All are very welcome to join us for our next screening and discussion session, which will take place on the 9th of March, 5-7pm, in Jarman 7.
We will be showing Frances’ choice: The Double (2013, Richard Ayoade, 93 mins).
Frances has very kindly provided the following introduction:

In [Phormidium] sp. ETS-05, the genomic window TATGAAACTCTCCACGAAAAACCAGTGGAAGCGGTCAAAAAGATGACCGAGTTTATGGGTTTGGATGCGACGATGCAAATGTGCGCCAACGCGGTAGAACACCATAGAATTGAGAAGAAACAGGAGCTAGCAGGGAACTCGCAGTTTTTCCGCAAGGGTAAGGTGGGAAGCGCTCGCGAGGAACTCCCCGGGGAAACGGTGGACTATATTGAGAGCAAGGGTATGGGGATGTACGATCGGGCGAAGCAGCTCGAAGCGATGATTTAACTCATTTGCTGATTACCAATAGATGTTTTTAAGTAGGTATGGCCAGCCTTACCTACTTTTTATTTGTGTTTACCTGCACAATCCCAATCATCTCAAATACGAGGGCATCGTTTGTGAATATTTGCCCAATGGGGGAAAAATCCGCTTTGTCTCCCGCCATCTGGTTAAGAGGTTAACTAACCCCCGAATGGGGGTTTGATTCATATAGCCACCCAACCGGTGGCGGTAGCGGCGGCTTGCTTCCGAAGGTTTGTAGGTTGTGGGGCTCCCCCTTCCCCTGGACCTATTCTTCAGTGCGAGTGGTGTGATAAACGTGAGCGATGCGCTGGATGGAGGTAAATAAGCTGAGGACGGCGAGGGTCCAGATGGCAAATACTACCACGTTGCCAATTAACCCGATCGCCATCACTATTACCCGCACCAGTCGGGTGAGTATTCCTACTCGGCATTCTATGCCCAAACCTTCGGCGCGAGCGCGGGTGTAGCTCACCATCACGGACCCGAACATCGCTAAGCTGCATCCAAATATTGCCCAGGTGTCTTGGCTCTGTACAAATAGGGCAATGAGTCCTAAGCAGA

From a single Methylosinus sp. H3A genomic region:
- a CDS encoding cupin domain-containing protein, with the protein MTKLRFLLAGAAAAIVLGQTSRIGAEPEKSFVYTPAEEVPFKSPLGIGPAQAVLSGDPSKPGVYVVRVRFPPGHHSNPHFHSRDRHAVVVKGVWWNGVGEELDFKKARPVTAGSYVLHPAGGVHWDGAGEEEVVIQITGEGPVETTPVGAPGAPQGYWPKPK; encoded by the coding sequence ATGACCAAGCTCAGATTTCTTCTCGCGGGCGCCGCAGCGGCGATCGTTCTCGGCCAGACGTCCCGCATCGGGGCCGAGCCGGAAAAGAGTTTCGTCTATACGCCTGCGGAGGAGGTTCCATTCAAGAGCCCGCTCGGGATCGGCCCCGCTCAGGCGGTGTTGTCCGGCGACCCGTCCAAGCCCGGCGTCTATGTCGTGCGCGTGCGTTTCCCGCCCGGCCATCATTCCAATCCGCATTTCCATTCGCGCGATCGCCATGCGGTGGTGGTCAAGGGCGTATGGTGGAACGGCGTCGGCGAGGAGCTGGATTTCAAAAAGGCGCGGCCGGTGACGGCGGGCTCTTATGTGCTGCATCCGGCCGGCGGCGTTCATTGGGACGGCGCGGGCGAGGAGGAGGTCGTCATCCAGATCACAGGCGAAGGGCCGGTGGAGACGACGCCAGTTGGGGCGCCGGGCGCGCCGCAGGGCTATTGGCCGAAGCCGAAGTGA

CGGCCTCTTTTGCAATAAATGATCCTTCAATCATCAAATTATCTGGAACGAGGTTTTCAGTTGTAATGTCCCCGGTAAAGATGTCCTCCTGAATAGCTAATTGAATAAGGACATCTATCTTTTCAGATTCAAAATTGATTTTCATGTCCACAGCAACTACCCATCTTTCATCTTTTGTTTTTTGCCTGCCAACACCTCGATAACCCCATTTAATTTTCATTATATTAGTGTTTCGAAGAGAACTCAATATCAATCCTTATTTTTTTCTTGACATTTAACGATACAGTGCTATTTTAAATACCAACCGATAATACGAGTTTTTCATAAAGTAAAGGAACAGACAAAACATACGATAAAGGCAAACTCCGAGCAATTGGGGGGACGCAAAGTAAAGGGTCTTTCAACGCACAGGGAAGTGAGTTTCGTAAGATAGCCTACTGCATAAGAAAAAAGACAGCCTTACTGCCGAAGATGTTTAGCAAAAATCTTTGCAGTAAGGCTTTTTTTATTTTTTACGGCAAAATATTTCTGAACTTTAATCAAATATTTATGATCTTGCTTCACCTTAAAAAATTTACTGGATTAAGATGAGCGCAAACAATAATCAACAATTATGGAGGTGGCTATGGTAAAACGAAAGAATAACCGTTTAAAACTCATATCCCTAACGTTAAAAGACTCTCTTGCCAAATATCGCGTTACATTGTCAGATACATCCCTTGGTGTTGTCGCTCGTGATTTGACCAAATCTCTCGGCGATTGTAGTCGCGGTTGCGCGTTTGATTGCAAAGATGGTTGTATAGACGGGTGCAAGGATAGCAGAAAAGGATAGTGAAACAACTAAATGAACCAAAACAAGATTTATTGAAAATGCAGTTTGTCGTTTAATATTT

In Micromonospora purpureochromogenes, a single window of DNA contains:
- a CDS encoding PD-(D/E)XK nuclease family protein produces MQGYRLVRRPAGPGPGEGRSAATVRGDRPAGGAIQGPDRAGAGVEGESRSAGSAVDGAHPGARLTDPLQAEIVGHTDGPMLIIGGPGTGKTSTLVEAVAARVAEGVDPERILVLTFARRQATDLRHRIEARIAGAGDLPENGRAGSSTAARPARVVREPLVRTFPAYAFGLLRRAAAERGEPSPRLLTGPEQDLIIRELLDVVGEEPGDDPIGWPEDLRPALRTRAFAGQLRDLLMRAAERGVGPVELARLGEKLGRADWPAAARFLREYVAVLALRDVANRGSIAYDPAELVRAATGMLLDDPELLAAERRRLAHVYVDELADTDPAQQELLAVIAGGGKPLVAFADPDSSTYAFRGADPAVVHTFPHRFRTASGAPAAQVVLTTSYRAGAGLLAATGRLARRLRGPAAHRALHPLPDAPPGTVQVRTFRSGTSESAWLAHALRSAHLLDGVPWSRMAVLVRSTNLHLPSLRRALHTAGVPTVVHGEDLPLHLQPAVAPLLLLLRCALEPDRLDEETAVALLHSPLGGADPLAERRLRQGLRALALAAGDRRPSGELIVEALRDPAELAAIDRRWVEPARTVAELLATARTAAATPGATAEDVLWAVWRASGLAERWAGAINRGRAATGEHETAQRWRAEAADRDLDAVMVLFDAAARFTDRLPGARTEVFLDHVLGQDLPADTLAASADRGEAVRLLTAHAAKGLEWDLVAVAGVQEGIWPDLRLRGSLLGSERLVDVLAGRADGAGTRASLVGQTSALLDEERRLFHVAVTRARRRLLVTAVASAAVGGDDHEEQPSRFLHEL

There is a moment at the beginning of Fyodor Dostoyevsky’s novella The Double when the main protagonist, Yakov Petrovitch Golyadkin, is first waking up in the morning and it is observed: ‘For two minutes, however, [Golyadkin] lay in his bed without moving, as though he were not yet quite certain whether he were awake or still asleep, whether all that was going on around him were real and actual, or the continuation of his confused dreams.’ This description imaginatively captures the experience of watching the 2013 film of the same name, directed by Richard Ayoade and starring Jesse Eisenberg. Just like Golyadkin’s reflections in the Russian short story, we as viewers of the film are left wondering at the movie’s conclusion whether what we have watched has a logical explanation, or whether it is the product of the protagonist’s ‘confused dreams.’ The film is an adaptation of Dostoyevsky’s work but our main protagonist is now Simon James. Simon lives a dull and monotonous life, spending most of his waking moments working in a dreary office, where he is ignored and shunned by his colleagues. The rest of his time is spent unsuccessfully wooing a work colleague and neighbour Hannah, who he watches in her apartment through a telescope when at home. Simon’s life changes dramatically, however, when a new employee appears at work and is the exact physical double of Simon. This doppelgänger – named James Simon – is physically identical to Simon in every way but the former’s life could not be more different. Where Simon is reserved and his work efforts remain unacknowledged by his peers, James is confident, successful and popular with everyone. James even manages to seduce Hannah. Simon’s bewilderment at the situation is heightened by the fact that no one else sees James as a double: only Simon can perceive the uncanny resemblance between the two men. Simon soon realises that James’s presence in his life is intolerable and the story focuses on Simon’s attempts to resolve the situation.